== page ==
Learn To Manage Stress For A Healthy Lifestyle
Today we’ll answer the question, what’s emotional intelligence about, and how it relates to, and partially responsible for your physical health and mental well being? If you’ve read
my previous articles, you will know that the emotional well being dimension is one of the nine life dimensions that helps determine your overall health and well being. You will also learn that all nine dimensions are inter-related and dependent on each other, and have to be in balance with other, in order to achieve and maintain overall health and well being. You may want to read Wikipedia’s definition of emotional intelligence here.
Picture yourself in a stress-free environment–you are on a beach. listening to the gentle waves, and the cool ocean breeze is hitting you in the face and blowing your hair about, and you have nothing to do except relax and enjoy the natural world around you. Bliss, right? Emotional wellness or well being isn’t hard when there’s no stress. In our 24-7 demanding world we live in, though, we face more stress than ever before. Burnout, chronic fatigue, depression, and poor life-work balance, are at alarming levels for everyone.
Fortunately, being emotionally well doesn’t mean eliminating all stress from your life. That would be impossible and, and obviously, not realistic–and also boring! “All human beings, need stress,” says Jack Goppel, cofounder of the Johnson & JohnsonHuman Performance Institute. “Stress, when well-managed, can assist you to grow and build resistance, just like exercise helps build muscles.”
When you’re emotionally well, you are better prepared to cope with stressors in healthy ways so that they don’t become overwhelming, and interfere with your functioning, or lead to unhealthy coping strategies, such as
overeating, alcohol or drug use, or smoking. It also means you are able to identify and express your feelings openly . Don’t ignore anxiety, sadness, depression, and anger. These emotions may be uncomfortable, but they are vital signals, and they are telling you something isn’t quite right with you emotionally? Persistent anger, or irritability, in particular, may be a sign of underlying anxiety or depression that is being repressed. If your feelings or emotions interfere with your ability to concentrate, or engage fully in your work, or enjoy the things you normally like to do, it’s time to look inward, and be mindful of yourself and what’s happening to you, and try to resolve your issues yourself, or if you are not able to, seek professional medical help. Here are some ways to combat stress, reduce anxiety, and depression symptoms, and keep yourself balanced.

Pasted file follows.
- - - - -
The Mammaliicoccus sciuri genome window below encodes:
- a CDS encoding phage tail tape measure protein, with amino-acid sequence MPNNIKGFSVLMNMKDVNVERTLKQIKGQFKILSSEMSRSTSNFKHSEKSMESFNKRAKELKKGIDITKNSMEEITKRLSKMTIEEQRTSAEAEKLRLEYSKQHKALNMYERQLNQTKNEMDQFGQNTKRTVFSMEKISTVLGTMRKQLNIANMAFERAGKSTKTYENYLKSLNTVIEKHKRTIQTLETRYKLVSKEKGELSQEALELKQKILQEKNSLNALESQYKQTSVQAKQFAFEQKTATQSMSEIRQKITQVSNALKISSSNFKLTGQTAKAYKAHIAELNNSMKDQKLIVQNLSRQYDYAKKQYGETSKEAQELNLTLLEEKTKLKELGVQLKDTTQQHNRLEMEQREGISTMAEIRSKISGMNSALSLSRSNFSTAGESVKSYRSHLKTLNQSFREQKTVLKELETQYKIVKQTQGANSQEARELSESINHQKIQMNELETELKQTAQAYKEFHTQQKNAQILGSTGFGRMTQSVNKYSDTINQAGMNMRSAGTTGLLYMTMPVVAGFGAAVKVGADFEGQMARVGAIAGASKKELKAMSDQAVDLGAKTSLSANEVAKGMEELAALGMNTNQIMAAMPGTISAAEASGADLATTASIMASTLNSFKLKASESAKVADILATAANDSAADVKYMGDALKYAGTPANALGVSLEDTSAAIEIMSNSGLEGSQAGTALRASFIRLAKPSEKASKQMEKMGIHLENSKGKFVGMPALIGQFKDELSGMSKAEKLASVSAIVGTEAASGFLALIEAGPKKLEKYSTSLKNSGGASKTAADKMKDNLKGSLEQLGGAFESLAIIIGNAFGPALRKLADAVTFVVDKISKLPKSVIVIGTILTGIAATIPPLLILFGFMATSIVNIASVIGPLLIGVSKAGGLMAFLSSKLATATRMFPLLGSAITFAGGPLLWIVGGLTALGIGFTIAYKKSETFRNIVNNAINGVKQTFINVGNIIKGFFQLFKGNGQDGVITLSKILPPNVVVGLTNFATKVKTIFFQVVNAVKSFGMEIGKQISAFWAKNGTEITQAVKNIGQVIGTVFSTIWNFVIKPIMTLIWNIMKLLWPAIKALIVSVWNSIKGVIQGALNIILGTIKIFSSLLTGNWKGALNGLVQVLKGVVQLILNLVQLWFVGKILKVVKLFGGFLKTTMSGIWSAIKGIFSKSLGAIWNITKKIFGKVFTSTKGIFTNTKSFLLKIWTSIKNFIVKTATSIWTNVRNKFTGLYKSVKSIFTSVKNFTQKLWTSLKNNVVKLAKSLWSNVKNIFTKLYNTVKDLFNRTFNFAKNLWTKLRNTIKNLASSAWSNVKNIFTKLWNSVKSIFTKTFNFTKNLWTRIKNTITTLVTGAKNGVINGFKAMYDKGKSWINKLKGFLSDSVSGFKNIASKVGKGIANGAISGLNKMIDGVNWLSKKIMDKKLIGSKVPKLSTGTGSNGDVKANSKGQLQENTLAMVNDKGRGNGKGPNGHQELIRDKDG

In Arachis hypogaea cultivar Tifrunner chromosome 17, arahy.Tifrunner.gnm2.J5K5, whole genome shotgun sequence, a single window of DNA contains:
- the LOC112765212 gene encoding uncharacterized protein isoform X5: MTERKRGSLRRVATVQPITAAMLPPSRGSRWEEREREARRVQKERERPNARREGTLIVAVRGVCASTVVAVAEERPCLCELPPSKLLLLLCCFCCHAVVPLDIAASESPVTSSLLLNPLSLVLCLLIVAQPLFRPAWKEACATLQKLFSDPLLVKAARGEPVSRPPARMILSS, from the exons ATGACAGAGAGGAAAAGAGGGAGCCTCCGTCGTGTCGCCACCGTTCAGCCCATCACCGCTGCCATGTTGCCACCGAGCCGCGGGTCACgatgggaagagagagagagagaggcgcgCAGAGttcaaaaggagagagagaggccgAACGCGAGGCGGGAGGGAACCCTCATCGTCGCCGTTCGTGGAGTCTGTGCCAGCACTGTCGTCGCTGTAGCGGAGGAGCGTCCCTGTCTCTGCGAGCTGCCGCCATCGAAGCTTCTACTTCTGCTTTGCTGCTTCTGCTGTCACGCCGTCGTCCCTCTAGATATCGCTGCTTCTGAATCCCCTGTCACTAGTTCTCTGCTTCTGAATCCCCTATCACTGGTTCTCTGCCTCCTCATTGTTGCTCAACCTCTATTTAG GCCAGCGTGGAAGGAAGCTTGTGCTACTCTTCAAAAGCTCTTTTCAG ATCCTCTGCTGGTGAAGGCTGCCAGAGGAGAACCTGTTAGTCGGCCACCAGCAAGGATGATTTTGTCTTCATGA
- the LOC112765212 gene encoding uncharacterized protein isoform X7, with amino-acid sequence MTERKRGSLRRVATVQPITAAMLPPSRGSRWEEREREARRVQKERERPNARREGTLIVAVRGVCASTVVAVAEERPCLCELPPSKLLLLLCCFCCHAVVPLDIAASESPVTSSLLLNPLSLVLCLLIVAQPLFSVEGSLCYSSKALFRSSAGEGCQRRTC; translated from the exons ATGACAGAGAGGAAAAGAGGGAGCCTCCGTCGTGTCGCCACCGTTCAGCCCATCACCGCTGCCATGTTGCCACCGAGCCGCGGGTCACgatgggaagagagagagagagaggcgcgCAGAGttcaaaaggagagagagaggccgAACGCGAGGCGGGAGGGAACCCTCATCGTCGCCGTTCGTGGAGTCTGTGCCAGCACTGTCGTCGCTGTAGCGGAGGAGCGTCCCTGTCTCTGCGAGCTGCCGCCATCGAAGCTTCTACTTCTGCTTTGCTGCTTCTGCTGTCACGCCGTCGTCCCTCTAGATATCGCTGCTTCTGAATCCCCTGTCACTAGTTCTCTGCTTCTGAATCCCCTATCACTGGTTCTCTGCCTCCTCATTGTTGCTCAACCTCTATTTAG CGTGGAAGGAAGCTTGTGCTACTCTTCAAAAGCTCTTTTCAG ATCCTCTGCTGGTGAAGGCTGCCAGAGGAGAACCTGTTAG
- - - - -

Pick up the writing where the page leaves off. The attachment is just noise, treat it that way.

Cognitive Behavioral Skills
Cognitive behavioral skills can help you promote mental health, build resistance, and deal with unavoidable stressors. They can also help reduce anxiety and depression symptoms. These skills are based on components of Cognitive-Behavioral Therapy (CBT). The gold-standard evidence-based treatment for mild to moderate anxiety and depression, cognitive-behavioral skills building (CBSB), begins with learning to recognize the relationship between what we think and feel, and our actual behaviors.
Many of our emotions result from our thoughts. Negative or scewed thoughts are often followed by feelings of anxiety, stress, or depression. Negative thinking can also lead to unhealthy and harmful behaviors. The pattern is referred to as the “thinking, feeling, and behavioral triangle.” Most people don’t consider their thought patterns because they’re automatic and pre-programmed in the brain. The first step in CBSB is to learn ABCs:
- Activating event–a stressful event occurs.
- Belief–the stressful event results in negative belief or thought.
- Consequence–you feel emotionally bad, or you behave in an unhealthy way.
One key of emotional wellness is catching your automatic negative thoughts and turning them into positive ones. When you feel physical symptoms of anxiety–such as rapid heartbeat, headache, stomachache, and sweating. Ask yourself, “What was I thinking?” Many negative thoughts become automatic, like any other habit. We don’t choose them, they just happen.
Recognize Triggers, and Change The Script
Learn to recognize what triggers negative thoughts. Let’s say a car cuts you off in traffic, this activating event, might provoke a negative automatic response, like–“That careless driver could have just caused an accident”,–sending your mood into a downward spiral. When you notice negative automatic thoughts, though, you can actually reverse them by thinking positive. You could write down ahead of time what you’d like to think in stressful situations, or, during that critical moment, you could take a deep breathe, and encourage yourself to think positive.
So, the next time a car cuts you off in traffic, and you begin to have a negative thought, stop yourself, and turn it into a positive thought, like, “Thanks heaven I’m safe,” He must be really upset about something.” This change in attitude, buffers you from the automatic negative response of feeling stressed and anxious.